It is a method of teaching music to children long before they can read. Suzuki method also focuses on character development using music as it’s tool. The child follows the example of the parent in the same way that a child learns to talk.
The student can start as a baby and there is a natural progression to an instrument. The method is based on the way babies learn, not the way babies learn in grade 2 or higher.
Babies can learn music while having fun.
Starting early maximizes the child’s development – not just in musical ability but in brain, social and character development.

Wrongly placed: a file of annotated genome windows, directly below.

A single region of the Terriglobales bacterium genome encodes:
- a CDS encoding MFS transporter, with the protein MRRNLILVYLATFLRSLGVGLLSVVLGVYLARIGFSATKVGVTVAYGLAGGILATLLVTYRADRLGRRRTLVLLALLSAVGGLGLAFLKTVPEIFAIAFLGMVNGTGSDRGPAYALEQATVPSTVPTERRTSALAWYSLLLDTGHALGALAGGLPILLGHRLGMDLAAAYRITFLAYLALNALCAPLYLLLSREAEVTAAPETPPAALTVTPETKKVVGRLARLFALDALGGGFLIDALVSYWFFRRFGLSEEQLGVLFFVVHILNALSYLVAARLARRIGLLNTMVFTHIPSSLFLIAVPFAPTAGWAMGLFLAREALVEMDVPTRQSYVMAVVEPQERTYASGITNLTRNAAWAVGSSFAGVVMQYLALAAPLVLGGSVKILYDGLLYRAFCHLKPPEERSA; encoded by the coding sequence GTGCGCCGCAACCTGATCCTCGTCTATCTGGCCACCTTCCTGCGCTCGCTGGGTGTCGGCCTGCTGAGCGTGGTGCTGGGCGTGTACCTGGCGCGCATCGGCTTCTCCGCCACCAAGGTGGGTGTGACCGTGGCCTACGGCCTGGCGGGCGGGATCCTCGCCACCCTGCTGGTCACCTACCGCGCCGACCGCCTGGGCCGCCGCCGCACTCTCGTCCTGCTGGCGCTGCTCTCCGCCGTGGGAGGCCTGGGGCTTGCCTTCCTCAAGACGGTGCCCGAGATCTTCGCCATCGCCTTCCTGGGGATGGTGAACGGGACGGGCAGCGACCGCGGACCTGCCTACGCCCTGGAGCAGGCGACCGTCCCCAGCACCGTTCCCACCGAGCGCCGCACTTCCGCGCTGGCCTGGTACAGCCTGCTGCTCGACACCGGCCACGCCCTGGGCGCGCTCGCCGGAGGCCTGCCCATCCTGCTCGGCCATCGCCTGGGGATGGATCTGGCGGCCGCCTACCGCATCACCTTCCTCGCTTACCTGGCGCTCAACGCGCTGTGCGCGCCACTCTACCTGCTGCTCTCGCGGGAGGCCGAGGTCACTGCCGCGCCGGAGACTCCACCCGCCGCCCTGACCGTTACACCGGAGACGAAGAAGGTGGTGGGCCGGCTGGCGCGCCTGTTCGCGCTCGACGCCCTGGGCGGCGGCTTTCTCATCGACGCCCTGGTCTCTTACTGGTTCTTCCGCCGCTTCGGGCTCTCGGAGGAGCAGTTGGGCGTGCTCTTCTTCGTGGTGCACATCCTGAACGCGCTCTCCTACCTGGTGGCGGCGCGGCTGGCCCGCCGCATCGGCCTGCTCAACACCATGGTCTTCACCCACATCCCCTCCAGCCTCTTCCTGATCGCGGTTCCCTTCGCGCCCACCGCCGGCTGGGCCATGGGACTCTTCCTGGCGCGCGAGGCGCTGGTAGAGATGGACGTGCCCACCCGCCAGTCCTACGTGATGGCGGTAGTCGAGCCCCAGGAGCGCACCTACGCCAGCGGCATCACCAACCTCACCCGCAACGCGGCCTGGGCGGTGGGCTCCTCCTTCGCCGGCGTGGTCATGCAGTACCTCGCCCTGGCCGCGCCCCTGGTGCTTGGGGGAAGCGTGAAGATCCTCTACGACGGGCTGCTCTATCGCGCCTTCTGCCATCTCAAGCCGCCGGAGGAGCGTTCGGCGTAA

Parents play an active role in Suzuki education both in the lessons and in home practice. Parents ensure that children have many opportunities for daily listening to tapes or CDs of pieces being studied. While children are learning basic skills of posture, position and rhythm, parents learn to play the first song of the Suzuki repertoire – Twinkle, Twinkle, Little Star with four rhythmic variations – on their child’s instrument. Prior musical experience is not expected of parents. However, learning to play allows parents to serve as role models for children and to gain a better understanding of what children are experiencing. After mastering the Twinkle variations, parents act as observers in the lessons, using lesson activities to guide home practice. Parents are also active in group classes, serving both as assistants to teachers and as supportive audiences for students.